Discussions around new standards that will be compulsory from 1 January 2024 have taken place in Trentino-South Tyrol
Large-scale producer groups can play a more central role when it comes to ensuring the safety, sustainability and ethical soundness of fruit and vegetable supply, but certification schemes must be simple and compatible enough if they are to be applied successfully.
That’s according to Assomela, the association of Italian apple producer organisations, which recently hosted senior managers from German company FoodPlus to discuss the evolution of its GlobalGAP voluntary farm assurance scheme.
Elements of GlobalGAP’s Option 2 certification, which applies to groups of producers that share a mandatory quality management system, are due to be made compulsory from the start of 2024.
These include a module known as IFA v6 that relates to integrated farm assurance, and another called Grasp v2 which regulates social practices.
According to GlobalGAP itself, it is not always easy for small-scale producers to meet those standards, since they often lack the necessary resources, funding, or expertise.
During Assomela’s meetings with FoodPlus, which took place in the north-eastern region of Trentino-South Tyrol, Option 2 certification was central to the discussion.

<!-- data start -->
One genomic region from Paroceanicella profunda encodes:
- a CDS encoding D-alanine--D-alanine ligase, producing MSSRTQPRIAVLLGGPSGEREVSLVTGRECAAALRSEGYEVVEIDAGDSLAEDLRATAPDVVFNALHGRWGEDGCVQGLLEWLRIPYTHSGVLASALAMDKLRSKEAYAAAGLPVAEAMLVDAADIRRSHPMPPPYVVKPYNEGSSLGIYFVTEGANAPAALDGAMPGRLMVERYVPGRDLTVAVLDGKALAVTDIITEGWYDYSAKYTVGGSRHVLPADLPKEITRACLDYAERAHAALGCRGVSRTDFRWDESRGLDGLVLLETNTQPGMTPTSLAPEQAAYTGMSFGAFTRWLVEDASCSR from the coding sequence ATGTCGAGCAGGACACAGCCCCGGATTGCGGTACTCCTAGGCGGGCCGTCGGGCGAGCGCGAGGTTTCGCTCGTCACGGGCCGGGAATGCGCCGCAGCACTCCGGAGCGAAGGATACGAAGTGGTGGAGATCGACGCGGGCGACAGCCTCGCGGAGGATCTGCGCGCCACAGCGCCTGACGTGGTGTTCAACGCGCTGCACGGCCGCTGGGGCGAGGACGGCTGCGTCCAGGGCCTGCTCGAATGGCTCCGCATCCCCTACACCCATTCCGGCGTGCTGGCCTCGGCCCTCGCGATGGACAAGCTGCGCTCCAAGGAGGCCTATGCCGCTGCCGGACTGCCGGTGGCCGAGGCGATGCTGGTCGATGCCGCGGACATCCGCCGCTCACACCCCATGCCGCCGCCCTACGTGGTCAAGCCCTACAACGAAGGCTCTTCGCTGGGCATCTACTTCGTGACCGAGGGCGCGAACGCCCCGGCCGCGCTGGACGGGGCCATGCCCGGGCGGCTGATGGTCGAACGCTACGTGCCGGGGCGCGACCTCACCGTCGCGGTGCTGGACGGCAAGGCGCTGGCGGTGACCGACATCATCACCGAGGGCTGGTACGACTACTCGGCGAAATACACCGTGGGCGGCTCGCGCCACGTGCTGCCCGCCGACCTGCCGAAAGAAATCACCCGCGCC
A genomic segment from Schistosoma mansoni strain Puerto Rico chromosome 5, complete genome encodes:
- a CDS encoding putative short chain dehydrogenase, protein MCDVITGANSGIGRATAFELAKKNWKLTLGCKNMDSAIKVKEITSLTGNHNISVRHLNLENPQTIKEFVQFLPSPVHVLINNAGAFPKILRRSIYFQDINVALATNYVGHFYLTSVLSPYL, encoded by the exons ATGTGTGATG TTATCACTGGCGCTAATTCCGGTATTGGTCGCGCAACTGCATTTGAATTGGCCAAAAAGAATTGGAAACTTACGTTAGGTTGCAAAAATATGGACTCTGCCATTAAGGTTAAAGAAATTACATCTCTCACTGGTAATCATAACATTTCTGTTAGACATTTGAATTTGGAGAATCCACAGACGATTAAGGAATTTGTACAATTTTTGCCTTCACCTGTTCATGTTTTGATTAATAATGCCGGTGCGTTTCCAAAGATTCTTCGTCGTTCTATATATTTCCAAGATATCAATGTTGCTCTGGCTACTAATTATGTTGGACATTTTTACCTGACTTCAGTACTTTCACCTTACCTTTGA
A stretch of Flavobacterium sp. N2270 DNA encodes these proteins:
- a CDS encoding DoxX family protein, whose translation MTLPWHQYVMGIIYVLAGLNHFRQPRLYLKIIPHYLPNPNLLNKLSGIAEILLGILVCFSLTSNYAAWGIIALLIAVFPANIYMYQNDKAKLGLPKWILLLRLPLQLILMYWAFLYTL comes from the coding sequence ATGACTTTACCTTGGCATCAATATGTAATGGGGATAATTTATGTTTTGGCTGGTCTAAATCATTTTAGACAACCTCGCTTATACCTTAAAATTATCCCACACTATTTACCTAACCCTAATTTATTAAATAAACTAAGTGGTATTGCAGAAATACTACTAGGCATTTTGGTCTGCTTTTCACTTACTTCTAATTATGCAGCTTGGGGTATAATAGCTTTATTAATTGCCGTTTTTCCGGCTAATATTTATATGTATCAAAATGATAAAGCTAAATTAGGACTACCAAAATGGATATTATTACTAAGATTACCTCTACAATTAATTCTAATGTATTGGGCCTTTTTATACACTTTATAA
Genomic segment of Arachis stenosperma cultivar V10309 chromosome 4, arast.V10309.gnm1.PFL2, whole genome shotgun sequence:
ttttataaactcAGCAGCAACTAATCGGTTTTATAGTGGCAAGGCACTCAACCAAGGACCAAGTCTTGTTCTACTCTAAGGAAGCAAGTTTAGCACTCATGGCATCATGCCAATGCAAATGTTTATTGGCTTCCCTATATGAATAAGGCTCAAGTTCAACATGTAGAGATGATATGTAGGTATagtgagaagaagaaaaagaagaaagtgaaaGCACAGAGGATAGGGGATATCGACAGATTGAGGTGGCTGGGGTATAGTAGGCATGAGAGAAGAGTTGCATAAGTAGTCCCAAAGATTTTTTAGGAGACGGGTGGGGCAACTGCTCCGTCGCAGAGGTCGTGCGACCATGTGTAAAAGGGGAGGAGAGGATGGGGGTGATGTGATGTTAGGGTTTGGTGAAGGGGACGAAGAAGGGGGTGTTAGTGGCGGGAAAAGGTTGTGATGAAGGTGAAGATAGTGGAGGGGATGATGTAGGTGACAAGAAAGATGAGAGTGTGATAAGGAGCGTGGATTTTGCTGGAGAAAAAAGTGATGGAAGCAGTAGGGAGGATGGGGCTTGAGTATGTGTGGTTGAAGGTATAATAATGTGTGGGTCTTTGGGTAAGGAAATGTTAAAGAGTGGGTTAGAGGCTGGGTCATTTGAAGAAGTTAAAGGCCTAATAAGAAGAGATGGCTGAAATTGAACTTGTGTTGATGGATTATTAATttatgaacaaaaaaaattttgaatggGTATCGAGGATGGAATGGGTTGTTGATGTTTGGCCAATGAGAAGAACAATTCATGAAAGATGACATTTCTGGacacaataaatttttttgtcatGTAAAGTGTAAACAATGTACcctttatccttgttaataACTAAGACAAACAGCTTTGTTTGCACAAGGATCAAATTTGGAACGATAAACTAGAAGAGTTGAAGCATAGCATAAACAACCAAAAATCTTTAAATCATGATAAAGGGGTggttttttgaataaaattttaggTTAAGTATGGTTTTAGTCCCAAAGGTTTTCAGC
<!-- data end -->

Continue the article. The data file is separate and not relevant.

The association said it had asked for certain aspects of Option 2 to be simplified. In addition, both sides agreed on the need for new guidelines on how to ensure GlobalGAP remains compatible with local legislation without compromising its overall standards.
“The meeting was of mutual importance and satisfaction, both for the representatives of GlobalGAP, who were able to understand the quality and the cornerstones of the Italian cooperative system, and also for the producers, who found much openness to make the collaboration with GlobalGAP even more solid, but also more fluid,” commented Alessandro Dalpiaz, director of Assomela and member of the GlobalGAP board.
Elmé Coetzer-Boersma, managing director of FoodPlus, agreed with that assessment. “The visit was important to help us understand the implementation of group certification – option 2 – on such a large scale, where everything is organised via the producer organisations,” she noted.
“It was insightful and illustrative of an outcome-based approach as intended by the new Integrated Farm Assurance v6.”
Also present were senior FoodPlus representatives Heidi Gremminger and Andras Fekete. Together with Coetzer-Boersma, they met with apple producers and representatives of GlobalGAP’s national technical working group, which is coordinated by CSO Italy.
More than 24,000 farms in Italy have GlobalGAP certification, including a large number of apple producers.